08 July 2010
Book Review: Jekel Loves Hyde
Author: Beth Fantaskey
Release Date: 3 May 2010
Date Finished: 2 July 2010
Buy | Borrow | Accept | Avoid
Challenges: 100+ Reading Challenge, YA Reading Challenge, Hogwarts Reading Challenge,
The Short and Sweet of It
Jill Jekel and Tristen Hyde are thrown together in a chemistry experiment that could benefit them both. But while Jill's reward is money for college, Tristan's is something more personal and more dangerous. For Dr. Jekyll left a legacy beyond a great work of literature, a legacy which has the power to destroy those involved.
A Bit of a Ramble
First off, I can not get used to typing Jekel. Jekel. Not Jekyll. Seriously, my fingers have to be forced to type it J-E-K-E-L. While my left middle finger is trying for the 'e', my right pointer finger is simultaneously touching the 'y'. Okay, now on to what you actually care about.
I sped through Jekel Loves Hyde, finishing it in one sitting. Throughout, I was entertained; although I can honestly say that the first part of the book was much more intriguing than the last. I think as time went on I was a bit annoyed by Jill's unclear motivations.
I didn't form a strong connection with either of the two main characters, Jill and Tristan, who take turns narrating the story. I think I have very high expectations for multiple narrators; if the voices aren't completely distinct (a la The Moonstone), I go into eye-rolling mode. Why have multiple narrators if they aren't going to be different? Outside of that, one other thing annoyed me.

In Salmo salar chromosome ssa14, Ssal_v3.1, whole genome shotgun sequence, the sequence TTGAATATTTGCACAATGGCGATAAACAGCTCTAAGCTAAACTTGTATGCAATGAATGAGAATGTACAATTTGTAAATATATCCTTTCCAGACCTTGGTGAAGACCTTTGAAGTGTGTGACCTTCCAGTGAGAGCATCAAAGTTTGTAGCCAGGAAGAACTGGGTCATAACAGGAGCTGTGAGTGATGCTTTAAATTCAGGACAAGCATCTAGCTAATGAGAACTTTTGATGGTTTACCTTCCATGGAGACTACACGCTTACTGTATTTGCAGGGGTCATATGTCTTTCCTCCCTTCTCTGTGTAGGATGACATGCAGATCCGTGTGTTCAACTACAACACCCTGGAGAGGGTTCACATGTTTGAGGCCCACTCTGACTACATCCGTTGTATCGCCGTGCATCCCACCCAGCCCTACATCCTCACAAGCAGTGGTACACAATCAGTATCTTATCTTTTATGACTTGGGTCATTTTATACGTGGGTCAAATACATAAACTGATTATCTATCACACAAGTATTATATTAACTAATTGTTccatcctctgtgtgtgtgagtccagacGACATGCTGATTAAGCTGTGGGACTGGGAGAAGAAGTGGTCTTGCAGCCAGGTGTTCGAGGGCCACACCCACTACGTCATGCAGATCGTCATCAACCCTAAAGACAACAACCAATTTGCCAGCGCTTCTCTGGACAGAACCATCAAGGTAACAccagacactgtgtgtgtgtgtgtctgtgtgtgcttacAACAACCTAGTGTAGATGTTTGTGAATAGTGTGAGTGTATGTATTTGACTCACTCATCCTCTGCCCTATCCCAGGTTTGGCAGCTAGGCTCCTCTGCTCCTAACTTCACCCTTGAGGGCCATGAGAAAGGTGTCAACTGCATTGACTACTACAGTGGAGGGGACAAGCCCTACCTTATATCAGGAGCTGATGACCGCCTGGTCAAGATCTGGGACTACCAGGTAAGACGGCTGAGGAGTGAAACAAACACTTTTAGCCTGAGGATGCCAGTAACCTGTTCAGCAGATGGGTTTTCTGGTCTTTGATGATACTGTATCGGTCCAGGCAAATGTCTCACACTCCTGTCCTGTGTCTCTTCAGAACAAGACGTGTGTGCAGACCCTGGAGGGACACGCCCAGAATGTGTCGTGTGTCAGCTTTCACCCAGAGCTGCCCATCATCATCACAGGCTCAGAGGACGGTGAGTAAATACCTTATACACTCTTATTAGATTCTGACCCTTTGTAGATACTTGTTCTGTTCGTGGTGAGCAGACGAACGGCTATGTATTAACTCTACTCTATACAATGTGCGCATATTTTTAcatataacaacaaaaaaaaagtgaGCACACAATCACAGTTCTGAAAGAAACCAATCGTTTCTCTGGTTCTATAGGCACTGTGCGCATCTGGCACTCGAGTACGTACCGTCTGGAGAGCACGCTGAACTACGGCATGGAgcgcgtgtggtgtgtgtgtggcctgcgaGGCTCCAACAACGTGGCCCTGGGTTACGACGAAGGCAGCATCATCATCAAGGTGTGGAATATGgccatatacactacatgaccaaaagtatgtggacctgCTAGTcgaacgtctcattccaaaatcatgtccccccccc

At this point in the review, things may get a bit... Well, you'll see. I have a question. Why do some YA authors think it's sexy to have a boy almost rape his love interest? Or talk about how she must be careful around him or he might lose control and hurt her (yeah, I'm talking to you Twilight)? Now don't get me wrong, I'm all for clothes-ripping, fist-clenching, teeth-scraping, intense passion - and it's pretty hot when the partners are equals. But come one, unbridled passion is completely, utterly, and entirely different from rape.
But YA seems to think that guys are consistently teetering on the edge of control, and that girls are passive little receptacles designed to help them gain control through their virginal innocence and amazing capacity to forgive. "Aw shucks hon, I know you didn't mean to slam me against that desk and keep going even though I was begging you to stop. It wasn't really you!"
I understand that in this book, Tristan really wasn't himself, but how does a girl initially fall for a guy who admits that a part of him wants to rape and kill her? Maybe if they fell in love first when he wasn't a raging psychopath, and then he changed. Maybe. But I forgot. He's gorgeous. And well, if a guy is gorgeous, we'll just forgive him anything.
Ultimately, I did not hate this book - despite indications from the rant above. The premise is highly unique; I do so love reworkings of older stories. I just wish Fantaskey (and other YA authors) found a way to inject her heroine with smarts and a backbone, which would be much more interesting than these silly little girls I keep seeing. If you like YA paranormal romance and quick reads, Jekel Loves Hyde is a solid choice.
This Book Around the Web
If I've missed your review, let me know!
This was another simultaneous review with Amy of Amy Reads!
Steph Su Reads; Laughing Stars; Wastepaper Prose; The Story Siren; Read This Book; Lauren's Crammed Bookshelf;
Question: Where are the strong, smart, sexually-confident YA heroines?